Then it is said, uktas tatha bhavyata eva sadbhih. Uktah means "it is said." Sadbhih means "devotees. "Those who are real devotees accept this. "Yes, the guru is exactly a representative of Krsna, a representative of Krsna's mercy."
The disciple must respect the guru as God, but the guru should not say, "Now I have become God." If he says that, then he is immediately fallen. He cannot say, "I am an incarnation of God, so you simply worship me."
Mayavadi, or impersonalistic, gurus say, "There is no difference between God and me." But a real guru says, "I am a servant of the servant of the servant of the servant of God." Gopi-bhartuh pada-kamalayor dasa- dasanudasah. Though given the honor of God, the real guru never declares that He is God. He always says, "I am the most fallen servant of God."
So as there are incessant waves on the ocean, countless incarnations of God are also coming. Why not? There are innumerable universes, not one universe. We have studied in the Brahma-samhita: yasyaika-nisvasita-kalam athavalambya jivanti loma-vilaja jagad-anda-nathah. Jagad-anda means "universe." In each universe there is a natha, or controller—Lord Brahma. So just imagine. By the inhaling and exhaling of Maha-Visnu in the Causal Ocean, so many universes are coming out. And in every universe there are so many planets. So just imagine how many incarnations are required to enlighten the people in every universe.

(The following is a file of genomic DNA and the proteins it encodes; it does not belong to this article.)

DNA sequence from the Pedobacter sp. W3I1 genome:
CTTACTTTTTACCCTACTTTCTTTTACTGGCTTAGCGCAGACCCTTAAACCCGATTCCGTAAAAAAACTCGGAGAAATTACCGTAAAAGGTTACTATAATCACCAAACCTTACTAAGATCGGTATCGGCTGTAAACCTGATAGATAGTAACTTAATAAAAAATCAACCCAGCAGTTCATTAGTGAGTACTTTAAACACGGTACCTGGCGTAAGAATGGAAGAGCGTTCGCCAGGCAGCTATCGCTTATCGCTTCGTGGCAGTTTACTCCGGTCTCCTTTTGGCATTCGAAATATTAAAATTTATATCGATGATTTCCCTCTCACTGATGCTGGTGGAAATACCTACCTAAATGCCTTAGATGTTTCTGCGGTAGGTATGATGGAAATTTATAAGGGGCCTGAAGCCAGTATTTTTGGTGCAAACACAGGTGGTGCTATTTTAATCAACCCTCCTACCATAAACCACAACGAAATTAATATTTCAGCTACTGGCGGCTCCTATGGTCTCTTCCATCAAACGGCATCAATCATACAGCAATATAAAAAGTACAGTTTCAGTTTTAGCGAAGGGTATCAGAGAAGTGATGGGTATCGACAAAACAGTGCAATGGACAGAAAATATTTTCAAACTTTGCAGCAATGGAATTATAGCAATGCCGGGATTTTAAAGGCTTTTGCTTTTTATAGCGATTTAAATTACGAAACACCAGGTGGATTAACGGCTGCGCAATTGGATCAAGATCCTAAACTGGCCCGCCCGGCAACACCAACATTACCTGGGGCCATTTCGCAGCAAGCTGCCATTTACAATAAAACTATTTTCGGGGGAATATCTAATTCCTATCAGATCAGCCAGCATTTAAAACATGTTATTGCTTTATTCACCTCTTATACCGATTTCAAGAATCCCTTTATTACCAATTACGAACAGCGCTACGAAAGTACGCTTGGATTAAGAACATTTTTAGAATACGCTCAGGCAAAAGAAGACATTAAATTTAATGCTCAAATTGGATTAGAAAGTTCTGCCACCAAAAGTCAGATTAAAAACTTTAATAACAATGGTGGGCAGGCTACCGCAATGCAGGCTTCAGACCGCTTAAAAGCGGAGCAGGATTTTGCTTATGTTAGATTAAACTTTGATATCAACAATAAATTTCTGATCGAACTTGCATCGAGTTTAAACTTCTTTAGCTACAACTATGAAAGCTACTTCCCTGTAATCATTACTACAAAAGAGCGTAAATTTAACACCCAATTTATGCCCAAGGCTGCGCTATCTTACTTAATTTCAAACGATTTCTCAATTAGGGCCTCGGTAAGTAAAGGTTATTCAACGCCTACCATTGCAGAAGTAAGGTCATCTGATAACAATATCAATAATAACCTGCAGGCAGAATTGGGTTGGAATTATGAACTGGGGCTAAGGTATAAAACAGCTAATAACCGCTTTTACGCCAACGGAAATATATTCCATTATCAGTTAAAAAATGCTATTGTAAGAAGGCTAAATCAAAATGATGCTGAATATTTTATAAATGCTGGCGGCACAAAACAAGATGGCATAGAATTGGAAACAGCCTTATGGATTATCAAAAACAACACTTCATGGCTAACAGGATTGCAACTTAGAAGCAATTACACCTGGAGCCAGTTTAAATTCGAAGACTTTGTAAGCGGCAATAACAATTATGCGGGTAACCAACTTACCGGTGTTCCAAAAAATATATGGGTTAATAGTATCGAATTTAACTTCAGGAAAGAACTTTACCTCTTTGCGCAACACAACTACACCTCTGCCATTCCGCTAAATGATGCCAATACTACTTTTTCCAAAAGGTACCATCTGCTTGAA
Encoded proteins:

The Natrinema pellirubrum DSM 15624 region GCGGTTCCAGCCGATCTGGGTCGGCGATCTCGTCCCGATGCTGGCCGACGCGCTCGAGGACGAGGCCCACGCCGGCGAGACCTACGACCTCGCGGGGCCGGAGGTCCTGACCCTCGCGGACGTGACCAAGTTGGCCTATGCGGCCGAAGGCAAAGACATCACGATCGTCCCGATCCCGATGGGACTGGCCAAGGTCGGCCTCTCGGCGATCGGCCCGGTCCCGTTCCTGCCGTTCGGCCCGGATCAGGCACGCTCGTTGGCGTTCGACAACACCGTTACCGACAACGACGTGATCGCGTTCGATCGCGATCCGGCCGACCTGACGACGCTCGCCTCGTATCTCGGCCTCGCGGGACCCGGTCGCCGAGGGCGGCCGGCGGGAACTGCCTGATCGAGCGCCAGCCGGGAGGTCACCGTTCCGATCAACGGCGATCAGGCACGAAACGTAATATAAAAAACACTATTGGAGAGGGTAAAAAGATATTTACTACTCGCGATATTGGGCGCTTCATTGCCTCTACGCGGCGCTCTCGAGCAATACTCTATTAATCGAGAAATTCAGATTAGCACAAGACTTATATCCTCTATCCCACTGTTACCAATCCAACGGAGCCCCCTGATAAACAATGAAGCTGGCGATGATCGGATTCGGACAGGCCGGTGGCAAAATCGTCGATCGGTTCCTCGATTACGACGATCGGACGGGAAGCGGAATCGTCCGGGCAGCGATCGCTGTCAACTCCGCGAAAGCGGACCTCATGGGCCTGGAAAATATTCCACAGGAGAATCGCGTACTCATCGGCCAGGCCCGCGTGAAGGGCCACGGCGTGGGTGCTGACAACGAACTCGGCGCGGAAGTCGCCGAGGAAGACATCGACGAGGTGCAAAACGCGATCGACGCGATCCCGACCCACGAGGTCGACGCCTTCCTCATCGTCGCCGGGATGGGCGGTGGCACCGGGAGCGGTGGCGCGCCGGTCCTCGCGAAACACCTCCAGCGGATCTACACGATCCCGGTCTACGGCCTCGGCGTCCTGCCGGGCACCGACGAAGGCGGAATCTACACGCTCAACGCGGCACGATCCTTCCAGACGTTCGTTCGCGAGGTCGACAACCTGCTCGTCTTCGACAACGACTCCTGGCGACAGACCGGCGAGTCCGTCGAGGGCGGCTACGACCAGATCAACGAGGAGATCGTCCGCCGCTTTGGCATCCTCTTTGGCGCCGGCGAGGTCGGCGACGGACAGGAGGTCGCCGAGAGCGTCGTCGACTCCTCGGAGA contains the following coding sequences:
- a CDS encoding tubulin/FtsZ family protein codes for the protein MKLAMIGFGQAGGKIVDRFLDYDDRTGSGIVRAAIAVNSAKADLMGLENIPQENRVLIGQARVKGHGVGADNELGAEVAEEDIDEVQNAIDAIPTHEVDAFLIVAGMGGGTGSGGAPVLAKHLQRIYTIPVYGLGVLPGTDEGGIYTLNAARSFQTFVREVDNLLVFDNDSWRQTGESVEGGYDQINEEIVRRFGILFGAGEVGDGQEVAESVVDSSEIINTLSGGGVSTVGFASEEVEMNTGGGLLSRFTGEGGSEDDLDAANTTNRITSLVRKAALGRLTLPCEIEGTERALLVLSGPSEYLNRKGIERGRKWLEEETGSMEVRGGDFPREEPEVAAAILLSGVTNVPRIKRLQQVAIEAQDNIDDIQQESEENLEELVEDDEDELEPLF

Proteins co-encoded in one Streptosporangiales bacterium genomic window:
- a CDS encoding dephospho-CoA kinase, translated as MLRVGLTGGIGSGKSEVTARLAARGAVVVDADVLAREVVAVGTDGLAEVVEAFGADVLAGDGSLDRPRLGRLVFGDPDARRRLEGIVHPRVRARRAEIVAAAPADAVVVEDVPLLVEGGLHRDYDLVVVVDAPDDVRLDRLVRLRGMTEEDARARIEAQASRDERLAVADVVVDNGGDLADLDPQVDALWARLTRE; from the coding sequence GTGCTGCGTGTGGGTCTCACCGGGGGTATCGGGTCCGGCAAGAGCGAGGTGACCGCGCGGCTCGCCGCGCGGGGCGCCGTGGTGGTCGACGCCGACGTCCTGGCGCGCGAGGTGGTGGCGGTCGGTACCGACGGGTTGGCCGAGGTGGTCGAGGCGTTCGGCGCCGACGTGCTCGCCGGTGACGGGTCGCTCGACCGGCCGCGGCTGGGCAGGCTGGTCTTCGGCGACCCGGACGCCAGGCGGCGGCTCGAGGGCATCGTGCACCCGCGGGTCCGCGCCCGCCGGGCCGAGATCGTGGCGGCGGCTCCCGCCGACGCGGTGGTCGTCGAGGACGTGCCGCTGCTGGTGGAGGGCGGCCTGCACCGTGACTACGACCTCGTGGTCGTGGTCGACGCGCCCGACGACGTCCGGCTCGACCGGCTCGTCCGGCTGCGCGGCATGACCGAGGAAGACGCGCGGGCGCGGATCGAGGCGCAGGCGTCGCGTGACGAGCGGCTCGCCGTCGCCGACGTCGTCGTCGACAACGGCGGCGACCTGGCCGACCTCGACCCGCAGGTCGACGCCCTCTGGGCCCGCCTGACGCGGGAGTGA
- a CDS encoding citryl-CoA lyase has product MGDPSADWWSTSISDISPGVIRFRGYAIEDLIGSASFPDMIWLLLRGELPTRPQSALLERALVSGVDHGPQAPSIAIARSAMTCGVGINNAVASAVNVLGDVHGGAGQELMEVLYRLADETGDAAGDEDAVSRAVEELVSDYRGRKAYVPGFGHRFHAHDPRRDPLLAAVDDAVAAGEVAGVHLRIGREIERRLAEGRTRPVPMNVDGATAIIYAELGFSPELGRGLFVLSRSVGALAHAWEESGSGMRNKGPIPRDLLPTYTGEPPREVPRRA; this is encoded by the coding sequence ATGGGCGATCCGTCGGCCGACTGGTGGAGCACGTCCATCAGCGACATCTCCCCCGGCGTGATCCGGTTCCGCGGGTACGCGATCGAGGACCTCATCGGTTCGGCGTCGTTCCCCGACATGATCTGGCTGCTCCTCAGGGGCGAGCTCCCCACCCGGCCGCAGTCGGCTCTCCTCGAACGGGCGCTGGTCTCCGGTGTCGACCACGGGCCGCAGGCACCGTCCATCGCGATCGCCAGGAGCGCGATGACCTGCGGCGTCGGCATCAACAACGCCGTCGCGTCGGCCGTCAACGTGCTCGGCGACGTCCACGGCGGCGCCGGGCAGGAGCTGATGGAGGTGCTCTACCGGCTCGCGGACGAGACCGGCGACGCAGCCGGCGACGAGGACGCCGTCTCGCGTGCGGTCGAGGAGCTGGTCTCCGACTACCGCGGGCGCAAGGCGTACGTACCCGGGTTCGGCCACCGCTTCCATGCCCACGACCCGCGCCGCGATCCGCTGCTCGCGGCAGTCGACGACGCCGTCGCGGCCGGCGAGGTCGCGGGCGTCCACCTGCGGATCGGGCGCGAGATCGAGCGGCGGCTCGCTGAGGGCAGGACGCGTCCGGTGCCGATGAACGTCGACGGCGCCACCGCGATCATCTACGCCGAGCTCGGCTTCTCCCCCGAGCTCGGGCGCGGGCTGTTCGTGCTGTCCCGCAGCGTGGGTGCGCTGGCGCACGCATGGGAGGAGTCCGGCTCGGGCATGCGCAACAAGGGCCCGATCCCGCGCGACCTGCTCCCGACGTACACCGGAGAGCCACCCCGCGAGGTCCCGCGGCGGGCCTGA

We are all sons of God, and we are trying to forget Him. But God cannot forget us, because we are His sons. God is trying to reclaim us. Krsna Himself is coming to canvass: "Why are you rotting here? Why don't you come? Just surrender and be happy."
"No. I shall work here." From Brahma down to the hog, everyone in the material world is trying to be happy by working. They will not surrender to Krsna. But Krsna wants them to go back home, back to Godhead. Therefore He says in the Gita (18.66),
"You have committed so many sinful activities during your material existence. There is no limit. But if you surrender unto Me, I immediately make you immune from all reactions to your sinful life. Immediately."
Mercy for Jagai and Madhai
Krsna simply wants us to give up our sinful activities and surrender to Him. This is shown by the story of Lord Caitanya's deliverance of Jagai and Madhai. These brothers were very sinful. They were engaging in illicit sex, intoxication, meat-eating, and gambling. They had been born in a nice brahmana family, but by bad association they became drunkards, gamblers, meat-eaters, and prostitute hunters. They were simply, creating disturbances.